Evaluation of siRNA effect on drug sensitivity

We developed an in vitro assay designed to screen siRNAs. Cells were seeded in 96-well plates. SiRNAs (150 nM) were transfected the second day. The next day, cells were treated with drugs: CDDP (5.10−6 M) (Merck, NJ, USA) or TMZ (10 mg/ml) (Schering-Plough, Levallois-Perret, France) and post-incubated with a drug-free medium for 96 hours. Cell survival was then evaluated by measuring mitochondrial succinate dehydrogenase activity with 3-(4,5-Dimethylthiazol-2-yl)-2,5-diphenyltetrazolium bromide (MTT; Sigma; 0.5 mg/ml) added to the culture medium. Culture medium was discarded after 4 h and formazan crystals were dissolved in DMSO/ethanol (50/50). Optical density (OD) was read at 540 nm.

Chemoresistance was related to an index (CI) corresponding to the proportion of a cell population that survived chemotherapy. It was computed as follows: cell number (OD) with chemotherapy/cell number (OD) in control condition. The benefit of transfection was represented by the siRNA-induced drug sensitization index (DS), which corresponds to the cell population (%) that survived a simple chemotherapy treatment but died in response to the same treatment following siRNA transfection. It was computed as follows: (CI siRNA GFP – CI siRNA X)/CI siRNA GFP × 100. Standard errors of this index were computed using a bootstrap, technique implemented in the boot library [69] in R [70]. Significant differences between series were tested by ANOVA using Statview (SAS institute). Differences were considered significant when p < 0.05 (*) and highly significant when p < 0.01 (**).

Real-time quantitative reverse transcription-PCR

The NucleoSpin kit (Macherey-Nagel, Germany) was used to extract RNA and cDNA was purified after reverse transcription (Mini Elute, PCR Purification Kit, Qiagen, France).

Real-time quantitative PCR was performed on a Light Cycler (Roche Diagnostic, France) using SYBR Green.

Measures were performed twice from each cell sample and results were expressed as the mean of at least three independent samples (originating from independent in vitro experiments). Specific primers (Eurogentec, Belgium) were as follows: Cyclophiline A: forward primer, 5′-TTC ATC TGC ACT GCC AAG AC-3′; reverse primer, 5′-TCG AGT TGT CCA CAG TCA GC-3′; Ercc1: forward primer 5′-GGC GAC GTA ATT CCC GAC TA-3′; reverse primer, 5′-AGT TCT TCC CCA GGC TCT GC-3′; Ercc2: forward primer, 5′-CGG AAC TAT GGG AAC CTC CT-3′; reverse primer, 5′-TAC TTC TCC AGG GCG ACA CT-3′; Mutyh: forward primer, 5′-GTC CTG ACG TGG AGG AGT GT-3′; reverse primer, 5′-CCT CTG CAC CAG CAG AAT TT-3′; Pnkp: forward primer, 5′-TCG AGA GAT GAC GGA CTC CT-3′; reverse primer, 5′-TTT ATT GTG GAG GGG AGC TG-3′; Mgmt: forward primer, 5′-AGCTGATGCCGTGGAGGT-3′; reverse primer, 5′-ACGACTCTTGCTGGAAAACG-3′.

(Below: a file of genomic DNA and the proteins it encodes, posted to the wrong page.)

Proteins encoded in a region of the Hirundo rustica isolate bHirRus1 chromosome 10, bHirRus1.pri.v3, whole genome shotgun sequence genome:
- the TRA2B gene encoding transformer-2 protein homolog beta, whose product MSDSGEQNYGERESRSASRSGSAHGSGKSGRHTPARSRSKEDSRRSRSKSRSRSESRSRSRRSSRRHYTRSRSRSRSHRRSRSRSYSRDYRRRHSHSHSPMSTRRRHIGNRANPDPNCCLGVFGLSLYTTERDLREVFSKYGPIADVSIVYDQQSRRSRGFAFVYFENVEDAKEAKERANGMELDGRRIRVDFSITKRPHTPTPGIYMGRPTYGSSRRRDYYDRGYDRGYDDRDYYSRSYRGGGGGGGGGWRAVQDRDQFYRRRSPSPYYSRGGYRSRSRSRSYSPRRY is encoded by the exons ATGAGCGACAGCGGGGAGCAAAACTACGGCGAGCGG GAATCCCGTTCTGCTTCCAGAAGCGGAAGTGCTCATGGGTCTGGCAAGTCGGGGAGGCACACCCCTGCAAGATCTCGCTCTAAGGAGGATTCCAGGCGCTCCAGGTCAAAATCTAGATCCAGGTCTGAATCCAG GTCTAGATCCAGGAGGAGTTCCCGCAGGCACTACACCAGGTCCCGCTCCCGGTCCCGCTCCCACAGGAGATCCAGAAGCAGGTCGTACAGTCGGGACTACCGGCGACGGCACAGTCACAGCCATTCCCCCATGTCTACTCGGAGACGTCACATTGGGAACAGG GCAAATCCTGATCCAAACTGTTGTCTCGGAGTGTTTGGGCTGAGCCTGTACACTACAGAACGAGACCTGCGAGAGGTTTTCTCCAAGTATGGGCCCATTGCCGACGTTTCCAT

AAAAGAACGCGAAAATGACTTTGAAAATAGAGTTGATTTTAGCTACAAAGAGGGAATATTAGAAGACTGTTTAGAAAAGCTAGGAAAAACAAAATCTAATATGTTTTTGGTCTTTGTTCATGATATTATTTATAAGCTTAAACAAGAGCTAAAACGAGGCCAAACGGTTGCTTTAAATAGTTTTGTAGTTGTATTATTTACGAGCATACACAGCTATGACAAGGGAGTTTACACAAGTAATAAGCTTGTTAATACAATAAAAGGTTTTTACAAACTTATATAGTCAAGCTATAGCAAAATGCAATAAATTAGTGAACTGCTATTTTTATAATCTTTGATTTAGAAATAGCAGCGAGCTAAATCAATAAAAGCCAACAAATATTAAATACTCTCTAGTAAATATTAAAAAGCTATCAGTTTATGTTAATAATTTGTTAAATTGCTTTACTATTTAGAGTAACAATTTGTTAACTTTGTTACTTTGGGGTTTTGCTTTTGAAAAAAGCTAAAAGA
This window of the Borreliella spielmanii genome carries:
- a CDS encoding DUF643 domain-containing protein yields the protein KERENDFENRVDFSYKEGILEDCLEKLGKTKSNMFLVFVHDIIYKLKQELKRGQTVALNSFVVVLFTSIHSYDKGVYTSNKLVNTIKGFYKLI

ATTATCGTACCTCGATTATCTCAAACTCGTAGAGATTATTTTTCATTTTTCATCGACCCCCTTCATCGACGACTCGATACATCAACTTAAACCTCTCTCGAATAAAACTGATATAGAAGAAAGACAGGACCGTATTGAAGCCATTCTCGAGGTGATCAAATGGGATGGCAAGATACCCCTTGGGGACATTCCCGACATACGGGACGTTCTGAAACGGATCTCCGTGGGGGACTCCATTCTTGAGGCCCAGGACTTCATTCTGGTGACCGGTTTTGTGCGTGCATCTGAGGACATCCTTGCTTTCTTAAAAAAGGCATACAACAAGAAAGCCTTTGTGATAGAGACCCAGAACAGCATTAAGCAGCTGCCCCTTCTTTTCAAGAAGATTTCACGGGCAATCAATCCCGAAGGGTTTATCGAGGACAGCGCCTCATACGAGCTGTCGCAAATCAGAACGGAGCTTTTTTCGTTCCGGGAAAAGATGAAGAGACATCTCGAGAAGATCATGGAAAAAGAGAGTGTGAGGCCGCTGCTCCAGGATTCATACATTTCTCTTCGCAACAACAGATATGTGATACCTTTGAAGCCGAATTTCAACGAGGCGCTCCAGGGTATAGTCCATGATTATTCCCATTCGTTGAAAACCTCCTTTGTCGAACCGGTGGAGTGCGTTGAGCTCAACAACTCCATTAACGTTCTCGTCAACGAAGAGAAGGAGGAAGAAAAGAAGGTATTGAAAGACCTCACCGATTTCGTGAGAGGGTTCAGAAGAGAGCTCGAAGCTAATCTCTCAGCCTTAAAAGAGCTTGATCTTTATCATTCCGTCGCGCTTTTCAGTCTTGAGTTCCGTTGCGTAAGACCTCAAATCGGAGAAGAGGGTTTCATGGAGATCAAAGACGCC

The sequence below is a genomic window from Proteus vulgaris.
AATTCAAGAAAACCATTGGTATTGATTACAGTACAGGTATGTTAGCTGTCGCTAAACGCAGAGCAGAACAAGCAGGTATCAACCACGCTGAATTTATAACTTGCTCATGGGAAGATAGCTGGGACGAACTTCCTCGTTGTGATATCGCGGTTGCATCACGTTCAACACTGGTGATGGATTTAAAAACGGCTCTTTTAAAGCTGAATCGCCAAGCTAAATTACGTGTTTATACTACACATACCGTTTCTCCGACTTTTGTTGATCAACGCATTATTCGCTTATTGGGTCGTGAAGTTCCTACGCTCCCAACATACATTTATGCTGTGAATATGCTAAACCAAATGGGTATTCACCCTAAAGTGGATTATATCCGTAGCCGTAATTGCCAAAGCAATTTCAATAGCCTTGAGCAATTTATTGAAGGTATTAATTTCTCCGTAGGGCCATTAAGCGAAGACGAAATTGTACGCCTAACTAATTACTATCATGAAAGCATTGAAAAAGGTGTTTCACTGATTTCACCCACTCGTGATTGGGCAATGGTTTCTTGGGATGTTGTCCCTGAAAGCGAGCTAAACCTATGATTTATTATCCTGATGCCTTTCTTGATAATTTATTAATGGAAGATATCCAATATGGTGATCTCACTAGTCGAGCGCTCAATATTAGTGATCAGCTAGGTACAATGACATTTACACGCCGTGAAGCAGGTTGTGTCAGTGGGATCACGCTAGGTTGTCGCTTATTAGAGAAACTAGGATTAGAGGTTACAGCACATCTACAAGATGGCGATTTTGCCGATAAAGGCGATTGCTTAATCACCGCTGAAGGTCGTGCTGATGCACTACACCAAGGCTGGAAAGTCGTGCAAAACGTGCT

Ethics and animal care

All procedures related to animal care are conform to the guidelines of the French government and were approved by our institutional ethics committee (authorization n° 201503261330924). All animals were Nude mice (Harlan, France) of 5 weeks-old upon arrival.

Human xenografts assays

The U373 glioma cells (ATCC, MD, USA) were subcutaneously implanted one week after the mice arrival. A 100 μL solution containing 0.75 × 106 U373 cells in DMEM were injected subcutaneously (s.c.) into the upper leg of nude mice (Charles River). When tumors are visible, mice were randomized into groups of 6 mice each. Ercc1, Mgmt or GFP siRNA were injected daily into the peritoneal cavity of each mouse on Days 20–29 (4 μg siRNA in 5% final Glucose 200 μL of H20). TMZ treatment began on the 5th siRNA administration day. It was orally administrated daily for 5 days at a dose of 4.2 mg/kg in 200 μL of orange juice. Tumors were measured every other day with a dial caliper. Results are presented as the mean ± SE with significance calculated by 2-tailed Student’s t test. Significance was assigned for a p-value < 0.05.

ACKNOWLEDGMENTS

We thank Mrs Virginie Pautre for her help in qRT-PCR, Mrs Danièle Adamski, Mrs Loubna Larag and Mr Matthieu Ségura for their assistance in cell culture, Mr Brivael Trelhu for his work on chemotherapy test development, and Mrs Mariko Matsui, Mr Manuel François and Mr Sébastien Maréchal for their work on functional in vitro experiments.

We thank Prof Carlo Chiorri of University of Genoa for his advice and help in the statistical analyses.

This work is part of the national program “Carte d’Identité des Tumeurs® (CIT), funded and developed by the Ligue Nationale Contre le Cancer. SB was supported by La Ligue Contre le Cancer – comité de l’Isère. SM was supported by La Ligue Nationale Contre le Cancer.

CONFLICTS OF INTEREST

No potential conflicts of interest were disclosed.